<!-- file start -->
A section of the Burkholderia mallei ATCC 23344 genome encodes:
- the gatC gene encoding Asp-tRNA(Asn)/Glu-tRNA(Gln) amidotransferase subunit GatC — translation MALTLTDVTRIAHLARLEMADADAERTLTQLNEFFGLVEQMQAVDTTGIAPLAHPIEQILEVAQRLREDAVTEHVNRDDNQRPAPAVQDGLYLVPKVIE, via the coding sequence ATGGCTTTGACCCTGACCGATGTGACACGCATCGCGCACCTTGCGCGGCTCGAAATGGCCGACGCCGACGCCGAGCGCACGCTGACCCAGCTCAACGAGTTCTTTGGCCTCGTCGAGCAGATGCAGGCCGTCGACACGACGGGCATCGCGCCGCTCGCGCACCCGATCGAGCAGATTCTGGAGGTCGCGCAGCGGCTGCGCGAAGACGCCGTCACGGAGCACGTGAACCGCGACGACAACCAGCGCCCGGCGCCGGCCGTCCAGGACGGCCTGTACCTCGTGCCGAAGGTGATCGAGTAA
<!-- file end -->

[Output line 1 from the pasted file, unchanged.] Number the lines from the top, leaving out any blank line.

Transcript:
A section of the Burkholderia mallei ATCC 23344 genome encodes: